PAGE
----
Micromachining is a desirable manufacturing technique for a number of reasons. Chief among these is the potential for low-cost multipliers. The low cost results from the same batch related techniques that have allowed the microelectronics industry to produce low-cost integrated circuit chips. Micromachining allows for a high degree of dimensional precision desirable for product uniformity and quality. Micromachining also allows for access to a wide variety of mechanical configurations not easily available with traditional RLSG, such as monolithic detector arrays, 1×N or N×N, with integrated readouts. For example, FIGS. 11 and 12 illustrate two examples of arrays of electron multipliers which could be used to obtain spatial information as well as signal intensity.
FIG. 11 is an example of a 1×N array 60 of electron multiplier devices 10 of the type shown in FIGS. 1-5 combined on a single chip. FIG. 12 is an illustration of an N×N array 70 of electron multiplier devices 72 which employ one or more curved channels 74 of radius r and an aperture arrangement similar to the arrangement of FIG. 6. The input aperture 76 is on one side of the device and the output aperture 78 is on the opposite side. FIG. 12A shows a variation of FIG. 6 with a single channel device having a serpentine channel 74S.
Silicon, in addition to its ease of fabrication, low cost, and excellent mechanical strength, provides excellent thermal conductance, a desirable quality for power dissipation. The processing techniques available for Si, along with the wide variety of materials available for use in the dynodes, provides excellent design flexibility. For example, materials with high damage thresholds under electron irradiation such as Si3 N4, can be used as an emissive layer 52 (FIG. 6). Such materials also offer superior gain stability over traditionally reduced RLSG devices. Furthermore, the small size of these devices allows excellent temporal response. Additionally, RLSG is generally incompatible with high purity Si processing. Electron multipliers made with semiconductor processing techniques and materials can be readily incorporated with other Si-based electronic devices such as power supplies, amplifiers and readouts, and thus be integrated into complete detectors. Such integrated detectors would allow for a vast reduction in size over conventional discrete detectors and components. Such an arrangement is illustrated below.
FIGS. 13-17 illustrate an exemplary embodiment of the invention in the form of an integrated photomultiplier tube 80. FIGS. 13, 14, 15 and 16 illustrate the composites and FIG. 17 illustrates the tube 80 in exploded view. The arrangement of FIG. 17 has the potential to be low cost, simple to manufacture and rugged.
Building on the embodiment of an electron multiplier 40, shown in FIG. 6, additional components are incorporated including a photocathode component 82 (FIGS. 13 and 14) and a collector/getter component 84 (FIGS. 15 and 16) along suitable electrodes. These components may be composed in part of a borosilicate glass having a thermal expansion close to that of Si.
The photocathode component 82 comprises a glass substrate 86 transparent to light or other radiation, an electrode 88 on an interior surface of the glass 86 also likewise transparent and a photocathode 90 on the electrode 88. The substrate 86 may have a recess 92 forming an input chamber.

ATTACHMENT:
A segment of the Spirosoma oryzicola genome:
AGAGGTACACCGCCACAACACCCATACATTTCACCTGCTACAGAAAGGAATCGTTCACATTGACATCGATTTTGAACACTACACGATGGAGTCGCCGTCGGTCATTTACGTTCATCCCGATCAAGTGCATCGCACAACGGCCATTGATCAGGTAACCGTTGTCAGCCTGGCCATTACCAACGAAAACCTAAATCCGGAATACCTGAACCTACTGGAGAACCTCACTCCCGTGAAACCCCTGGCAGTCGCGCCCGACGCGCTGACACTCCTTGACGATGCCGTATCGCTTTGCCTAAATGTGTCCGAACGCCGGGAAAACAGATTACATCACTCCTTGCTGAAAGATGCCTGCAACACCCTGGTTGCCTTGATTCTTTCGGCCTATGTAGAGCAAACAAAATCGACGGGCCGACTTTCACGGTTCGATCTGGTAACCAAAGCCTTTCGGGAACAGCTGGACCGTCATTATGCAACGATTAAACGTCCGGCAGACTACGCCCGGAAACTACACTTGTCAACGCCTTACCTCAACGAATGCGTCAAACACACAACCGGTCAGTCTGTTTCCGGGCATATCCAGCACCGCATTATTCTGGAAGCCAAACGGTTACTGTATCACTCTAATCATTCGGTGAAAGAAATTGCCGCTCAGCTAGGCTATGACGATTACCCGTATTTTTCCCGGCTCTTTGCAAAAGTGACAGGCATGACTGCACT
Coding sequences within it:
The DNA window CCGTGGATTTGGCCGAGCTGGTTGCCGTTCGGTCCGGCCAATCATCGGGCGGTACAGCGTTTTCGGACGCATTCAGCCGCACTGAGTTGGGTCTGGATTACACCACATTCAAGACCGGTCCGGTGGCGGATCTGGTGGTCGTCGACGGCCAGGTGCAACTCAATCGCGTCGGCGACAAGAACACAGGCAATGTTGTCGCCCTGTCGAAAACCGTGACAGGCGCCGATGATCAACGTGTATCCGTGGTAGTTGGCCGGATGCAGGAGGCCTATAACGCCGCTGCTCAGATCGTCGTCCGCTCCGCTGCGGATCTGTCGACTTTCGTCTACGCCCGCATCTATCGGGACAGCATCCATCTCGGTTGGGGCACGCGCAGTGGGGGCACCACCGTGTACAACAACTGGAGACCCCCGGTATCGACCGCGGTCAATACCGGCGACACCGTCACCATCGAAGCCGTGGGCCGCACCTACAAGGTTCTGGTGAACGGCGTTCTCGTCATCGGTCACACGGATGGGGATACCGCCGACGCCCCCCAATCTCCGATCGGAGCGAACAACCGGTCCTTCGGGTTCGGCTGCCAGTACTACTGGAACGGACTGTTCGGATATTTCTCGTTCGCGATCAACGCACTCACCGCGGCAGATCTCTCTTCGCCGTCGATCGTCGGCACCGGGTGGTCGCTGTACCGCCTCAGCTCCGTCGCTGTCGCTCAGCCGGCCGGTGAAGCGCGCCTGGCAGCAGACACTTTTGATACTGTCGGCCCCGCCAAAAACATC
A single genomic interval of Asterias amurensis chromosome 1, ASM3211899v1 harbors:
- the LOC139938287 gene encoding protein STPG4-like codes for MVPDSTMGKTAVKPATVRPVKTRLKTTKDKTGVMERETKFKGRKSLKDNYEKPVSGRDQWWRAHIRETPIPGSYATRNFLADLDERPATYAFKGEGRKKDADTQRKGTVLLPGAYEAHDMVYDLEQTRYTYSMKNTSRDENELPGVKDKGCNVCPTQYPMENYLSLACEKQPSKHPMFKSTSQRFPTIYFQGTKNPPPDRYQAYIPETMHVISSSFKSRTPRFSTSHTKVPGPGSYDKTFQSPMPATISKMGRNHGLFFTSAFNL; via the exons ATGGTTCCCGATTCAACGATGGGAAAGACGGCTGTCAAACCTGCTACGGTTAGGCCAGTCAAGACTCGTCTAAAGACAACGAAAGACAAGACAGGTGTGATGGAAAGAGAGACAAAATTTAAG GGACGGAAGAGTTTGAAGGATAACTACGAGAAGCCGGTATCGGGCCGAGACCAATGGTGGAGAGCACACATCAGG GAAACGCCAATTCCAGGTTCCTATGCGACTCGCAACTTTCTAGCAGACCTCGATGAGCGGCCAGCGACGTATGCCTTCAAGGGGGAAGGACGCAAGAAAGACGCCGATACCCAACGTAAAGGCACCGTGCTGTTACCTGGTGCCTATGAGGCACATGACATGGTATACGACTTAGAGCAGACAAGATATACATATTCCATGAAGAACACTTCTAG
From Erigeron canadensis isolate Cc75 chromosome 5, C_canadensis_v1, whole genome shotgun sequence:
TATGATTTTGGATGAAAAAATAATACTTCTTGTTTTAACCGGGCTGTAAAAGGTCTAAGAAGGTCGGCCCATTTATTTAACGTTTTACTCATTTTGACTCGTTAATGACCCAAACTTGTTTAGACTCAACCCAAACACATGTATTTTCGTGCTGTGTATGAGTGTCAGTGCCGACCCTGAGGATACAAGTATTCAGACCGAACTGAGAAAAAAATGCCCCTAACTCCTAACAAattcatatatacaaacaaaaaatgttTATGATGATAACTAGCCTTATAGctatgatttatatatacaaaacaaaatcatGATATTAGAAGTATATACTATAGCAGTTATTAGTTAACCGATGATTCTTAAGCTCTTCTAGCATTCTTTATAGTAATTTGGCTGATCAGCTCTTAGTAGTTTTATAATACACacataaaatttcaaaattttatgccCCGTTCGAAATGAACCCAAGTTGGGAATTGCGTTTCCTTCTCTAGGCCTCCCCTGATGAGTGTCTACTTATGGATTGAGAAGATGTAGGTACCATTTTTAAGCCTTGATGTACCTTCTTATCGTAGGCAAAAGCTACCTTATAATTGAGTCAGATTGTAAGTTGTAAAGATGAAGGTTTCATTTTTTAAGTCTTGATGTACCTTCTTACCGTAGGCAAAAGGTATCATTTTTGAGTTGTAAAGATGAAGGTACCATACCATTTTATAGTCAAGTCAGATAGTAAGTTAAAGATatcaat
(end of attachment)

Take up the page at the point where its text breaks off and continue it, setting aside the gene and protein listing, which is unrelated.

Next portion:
The electron multiplier 40 such as shown in FIG. 6 has respective input and output electrodes 94 and 96 respectively located adjacent the input aperture 25A and the output aperture 42.
The anode getter component 82 comprises a substrate 98 which may have one or more recesses 100, 102 into which an anode 104, a getter 106 and getter anode 108 are respectively located.
The various electrode patterns are illustrated in FIGS. 13-16. In the arrangement illustrated, the electrodes 88, 104 and 108 are taken out to the edge of the device, as shown. The device is evacuated and sealed.
A photomultiplier tube generally requires a vacuum envelope in which to operate. By using the electron multiplier 40 itself as the envelope, the processing of the tube is greatly simplified. Assembling the three components 40, 82 and 84 and forming the vacuum is simplified by the materials (Si and borosilicate glass) and the use of a known field-assisted thermal bonding technique. When sealed together, the three components together create a self-contained vacuum environment where normally a glass envelope would be utilized. The vacuum inside the device 80 may be enhanced and/or maintained with the getter. In the exemplary embodiment, the getter 108 may be Titanium (Ti) acting as a sublimation pump.
While there have been described what are at present considered to be the preferred embodiments of the present invention, it will be apparent to those skilled in the art that various changes and modifications may be made therein without departing from the invention, and it is intended in the appended claims to cover such changes and modifications as fall within the spirit and scope of the invention.
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|U.S. Classification||313/532, 313/103.0CM, 313/103.00R|
|Sep 22, 1994||AS||Assignment|
Owner name: GALILEO ELECTRO-OPTICS CORPORATION, MASSACHUSETTS
Free format text: ASSIGNMENT OF ASSIGNORS INTEREST;ASSIGNORS:THEN, ALAN M.;SNIDER, GREGORY L.;SOAVE, ROBERT J.;AND OTHERS;REEL/FRAME:007142/0571;SIGNING DATES FROM 19940824 TO 19940912
|Aug 8, 1996||AS||Assignment|
Owner name: CENTER FOR ADVANCED FIBEROPTIC APPLICATIONS, MASSA
Free format text: ASSIGNMENT OF ASSIGNORS INTEREST;ASSIGNOR:GALILEO ELECTRO-OPTICS CORPORATION;REEL/FRAME:008067/0471
Effective date: 19960802
|Sep 30, 1998||AS||Assignment|
Owner name: GALILEO CORPORATION, MASSACHUSETTS
Free format text: CHANGE OF NAME;ASSIGNOR:CENTER FOR ADVANCED FIBEROPTIC APPLICATIONS (CAFA);REEL/FRAME:009490/0987
Effective date: 19980928
|Oct 22, 1998||AS||Assignment|
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|Mar 15, 1999||AS||Assignment|